Did you actually do the entire walk and how long did it take?

Emilio: The shoot was 40 days and that's about what it takes the average person to complete the walk and that's moving at a good pace. That's averaging 25-30 kilometers a day, which is very fast. In the interest of budget and shooting schedule, we had to drive most of the way.

What kind of reaction have you been getting to the film?

Emilio: We've screened the film for around 40,000 people, with some audiences as small as 250 and some as big as 3,000 and are encouraged by what we're seeing. The reviews, particularly for my dad, have been lovely. Our challenge now is to get people to the theatres.

Martin Sheen, Yorick can Weningen and Emilio Estevez take a break during the shooting of The Way
L-R: Martin Sheen, Yorick van Wageningen, and director Emilio Estevez take time out from one of the many wonderful eating scenes.

After seeing "The Way" I'm sure people will be moved to do that walk, but the idea of carrying a very heavy backpack might be daunting. Is there another way of making that pilgrimage from the Saint-Jean-Pied-de-Port to the final destination in Spain?

Emilio: A guided tour with a group is available in which you carry a light daypack filled snacks and water. The heavier gear is sent ahead in a van. You get to experience the wine and the food and all the other stuff without the burden of carrying a heavy backpack. It's really fabulous.

I know you have to leave so we'll talk about your role as a vintner at your vineyard, Casa Dumetz another time.

Emilio: Quickly, we just bottled our Syrah and our Grenache and my gal made a pink sparkling for the first time called "Sonja's Suds."

I look forward to a tasting. I have just one more question. You were quoted as saying that you wanted to become successful through drive, ambition, and hard work and not because of your bloodline. Since your days as a member of The Brat Pack you've built up an impressive string of acting, writing, and directing credits. What are your thoughts about your work?

Emilio: I started out as a storyteller. When I was seven years old I submitted a story to NBC-Universal. It was a movie-of-the week I had handwritten in pencil. It was rejected, of course, which it should have been, because it was awful. Then in the sixth grade I wrote a play about George Washington and the school put in on for Washington's Birthday. I played the narrator. When I was at Santa Monica High School, I couldn't get cast in any of the school productions so I thought the hell with it, I'm going to write my own play, which I co-wrote with my friend Lee Arenberg. So in terms of ambition and drive, that has a different meaning for me. It's always been about the work and that's something I learned from my father. The money will come, although I'm still waiting for that, and the stardom will come. All if it will come if you dig in and just do the work.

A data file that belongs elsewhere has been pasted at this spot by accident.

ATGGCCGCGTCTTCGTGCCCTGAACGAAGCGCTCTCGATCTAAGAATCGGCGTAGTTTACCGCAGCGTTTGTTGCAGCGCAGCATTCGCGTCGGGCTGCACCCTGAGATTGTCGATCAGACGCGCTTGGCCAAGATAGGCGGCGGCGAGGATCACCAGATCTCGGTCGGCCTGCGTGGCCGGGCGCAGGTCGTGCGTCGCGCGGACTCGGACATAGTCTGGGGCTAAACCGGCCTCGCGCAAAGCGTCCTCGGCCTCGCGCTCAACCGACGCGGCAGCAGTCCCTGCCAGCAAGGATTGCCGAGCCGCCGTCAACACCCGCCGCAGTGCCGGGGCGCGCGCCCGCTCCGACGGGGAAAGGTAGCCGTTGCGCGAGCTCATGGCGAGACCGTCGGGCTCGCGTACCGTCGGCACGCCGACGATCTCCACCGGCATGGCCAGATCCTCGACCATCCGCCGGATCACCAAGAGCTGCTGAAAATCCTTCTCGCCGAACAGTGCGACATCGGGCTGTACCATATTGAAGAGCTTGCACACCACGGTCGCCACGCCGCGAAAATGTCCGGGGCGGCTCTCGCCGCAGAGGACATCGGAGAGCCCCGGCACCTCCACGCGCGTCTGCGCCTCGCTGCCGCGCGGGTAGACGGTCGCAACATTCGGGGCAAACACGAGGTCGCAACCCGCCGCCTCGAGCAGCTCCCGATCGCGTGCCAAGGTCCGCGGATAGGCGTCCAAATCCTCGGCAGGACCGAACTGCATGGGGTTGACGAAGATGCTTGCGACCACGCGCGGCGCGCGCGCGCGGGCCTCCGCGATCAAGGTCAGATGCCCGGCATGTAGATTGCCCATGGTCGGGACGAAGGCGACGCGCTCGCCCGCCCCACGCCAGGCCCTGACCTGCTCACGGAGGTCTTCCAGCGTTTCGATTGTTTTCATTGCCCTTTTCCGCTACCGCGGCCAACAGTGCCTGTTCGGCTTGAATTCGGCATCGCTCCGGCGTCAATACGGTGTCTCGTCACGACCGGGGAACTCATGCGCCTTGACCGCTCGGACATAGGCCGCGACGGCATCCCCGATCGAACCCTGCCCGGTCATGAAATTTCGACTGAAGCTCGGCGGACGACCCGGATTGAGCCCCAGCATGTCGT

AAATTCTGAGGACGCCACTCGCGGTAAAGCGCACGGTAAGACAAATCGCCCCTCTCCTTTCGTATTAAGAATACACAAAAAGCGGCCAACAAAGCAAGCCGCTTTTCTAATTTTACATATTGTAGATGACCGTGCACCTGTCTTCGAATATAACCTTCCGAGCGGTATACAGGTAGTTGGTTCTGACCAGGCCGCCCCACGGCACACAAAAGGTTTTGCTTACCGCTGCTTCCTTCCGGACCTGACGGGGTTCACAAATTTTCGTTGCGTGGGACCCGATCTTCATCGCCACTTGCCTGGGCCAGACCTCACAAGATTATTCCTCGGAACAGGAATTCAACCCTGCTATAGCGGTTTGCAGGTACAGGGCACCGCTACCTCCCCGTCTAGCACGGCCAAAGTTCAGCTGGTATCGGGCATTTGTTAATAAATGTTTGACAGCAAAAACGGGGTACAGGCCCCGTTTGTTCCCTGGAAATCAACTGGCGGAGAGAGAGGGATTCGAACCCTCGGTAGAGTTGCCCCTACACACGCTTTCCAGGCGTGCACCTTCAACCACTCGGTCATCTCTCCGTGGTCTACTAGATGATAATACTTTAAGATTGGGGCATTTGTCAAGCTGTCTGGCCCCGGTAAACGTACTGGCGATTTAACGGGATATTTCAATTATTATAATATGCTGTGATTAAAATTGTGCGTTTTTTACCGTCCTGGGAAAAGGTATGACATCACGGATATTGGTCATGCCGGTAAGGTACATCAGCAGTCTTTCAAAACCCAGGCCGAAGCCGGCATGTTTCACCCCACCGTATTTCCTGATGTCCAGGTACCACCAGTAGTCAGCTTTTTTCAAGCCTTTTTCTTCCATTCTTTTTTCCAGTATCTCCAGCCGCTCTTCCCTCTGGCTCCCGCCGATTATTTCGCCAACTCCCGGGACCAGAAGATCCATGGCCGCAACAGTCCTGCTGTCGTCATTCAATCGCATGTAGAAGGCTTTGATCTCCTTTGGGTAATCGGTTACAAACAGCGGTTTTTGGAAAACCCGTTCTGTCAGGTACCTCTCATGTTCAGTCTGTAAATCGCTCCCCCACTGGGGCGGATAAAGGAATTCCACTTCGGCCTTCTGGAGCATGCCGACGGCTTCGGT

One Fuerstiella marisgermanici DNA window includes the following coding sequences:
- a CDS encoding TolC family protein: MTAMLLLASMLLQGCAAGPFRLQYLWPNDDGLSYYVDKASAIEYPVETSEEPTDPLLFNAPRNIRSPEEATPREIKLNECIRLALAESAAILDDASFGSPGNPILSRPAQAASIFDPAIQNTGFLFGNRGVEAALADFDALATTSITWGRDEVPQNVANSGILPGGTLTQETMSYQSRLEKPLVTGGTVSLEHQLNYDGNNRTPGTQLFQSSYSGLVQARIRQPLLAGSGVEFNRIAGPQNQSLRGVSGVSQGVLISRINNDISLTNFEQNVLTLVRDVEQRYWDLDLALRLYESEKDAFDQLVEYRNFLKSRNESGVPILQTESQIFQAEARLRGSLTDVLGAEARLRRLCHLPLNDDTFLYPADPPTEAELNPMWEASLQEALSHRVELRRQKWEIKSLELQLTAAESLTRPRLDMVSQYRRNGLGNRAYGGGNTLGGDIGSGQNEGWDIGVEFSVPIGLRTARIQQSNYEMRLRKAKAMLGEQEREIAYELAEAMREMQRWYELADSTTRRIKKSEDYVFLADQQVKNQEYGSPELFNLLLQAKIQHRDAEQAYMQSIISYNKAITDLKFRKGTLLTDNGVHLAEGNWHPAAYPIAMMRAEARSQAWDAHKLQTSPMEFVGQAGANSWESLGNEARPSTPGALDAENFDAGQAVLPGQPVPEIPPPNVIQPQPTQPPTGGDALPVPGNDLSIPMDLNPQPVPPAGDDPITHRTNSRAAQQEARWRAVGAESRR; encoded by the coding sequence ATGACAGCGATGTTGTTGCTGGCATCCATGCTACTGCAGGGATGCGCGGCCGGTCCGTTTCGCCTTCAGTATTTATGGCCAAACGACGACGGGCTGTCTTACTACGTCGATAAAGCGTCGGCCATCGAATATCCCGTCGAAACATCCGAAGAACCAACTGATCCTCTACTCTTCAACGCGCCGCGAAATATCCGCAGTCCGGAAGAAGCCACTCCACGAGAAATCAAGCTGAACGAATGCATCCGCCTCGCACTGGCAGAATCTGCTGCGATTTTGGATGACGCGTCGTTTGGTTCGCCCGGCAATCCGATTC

You've used your genes well.

Emilio: Thank you so much


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Let Bev know what you think about her traveling adventure.

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Thanks so much for those lovely tourism photos, especially of Ireland. I certainly enjoyed all the places you suggested, and am working towards my next vacation. Don’t forget Cuba. That’s an exciting place.

Rosalie, Los Angeles

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Enjoyed your article on Mira Sorvino. Such an interesting background – family, education, career and now human rights activist. I'm not a gossip mag fan so getting more meaty news about movie celebrities from you gives me hope that there are some inteligent life forms in Hollywood.

Peter Paul, Pasadena, CA

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Thank you, Bev. This reminded me to go see the movie, "An Education," which I had already almost forgotten about, having seen the preview a few weeks ago. I enjoy this actress quite a bit--she has a uniqueness about her and she pulls me in. I enjoyed this.

Sandeee, Seattle, WA

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Thank you Beverly,I really enjoyed reading about your intimate conversation with Forest, of whom I am a great admirer. I look forward to seeing the film "Our Family Wedding."

Yoka, Westlake Village, CA

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Thank you for the sending me the beautiful article you wrote about Ireland. We will use your recomendations for hotels in the Southern part. We plan to also go to Dublin and some other Northern cities so I will get some recommendations for these from others. After reading your article, I am getting more excited about going. I think we will be in Ireland for 8 days altogether.

Leah Mendelsohn, Santa Monica, CA

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Very much enjoyed Ms. Cohn's article about Munich, especially the visuals. Though it has been 25 years since my last visit, the piece brought back countless pleasant memories of the city and the people!! Many thanks.

Lawrence, Los Angeles

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Marianplatz and that general area is truly one of the best Christmas celebrations in the world. Between that and Oktoberfest (which I can only imagine) Munich is one of the greatest cities in the world for major annual events.

Christopher Dale, New York, NY

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Hi Bev, you have done some wonderful pieces on some great celebs...Great work. The travel articles are just wonderful too.

Scott Mueller, Huntington Beach, CA

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Your great Zurich article makes me want to go there for the holidays! I love the photos, too, especially the ones of you in the sleigh, the view over the houses and the zoo!

Anna Marie, Santa Monica, CA

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Lovely article! As a European, and having been to Zurich (albeit in summer) I can vouch for this lovely city. Great pictures, too!

Helene Robins, Santa Monica, CA

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Hi Bev,

Nice review, nice seeing you, nice website interface "...Talk to Bev" - Enjoy your Thanksgiving!

Richard D. Kaye, Marina del Rey, CA

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Hi Bev,

Your interview with John Cusack is very interesting. I always wondered why these actors/actresses always get top billing when really, if you think about it, the real work come from the animators, writers and tech whizzes who spend far more hours on the movie than those actors. I know, I know, it's the all about marketing. The names of these actors are what bring in the big bucks. Still, I think these actors are way overpaid for the "little" that they do.

I remember that once upon a time, the early animation classics never mentioned the voices behind the characters. I think it was only later when Walt Disney tapped into the voices of known celebrities like Walter Matthau in the Jungle Book or Zsa Zsa Gabor in The Rescuers that the voices became a marketing magnet.

Keep up the good work. I enjoy your interviews as you peer into the lives of the Hollywood celebrities.

Peter Paul of South Pasadena, CA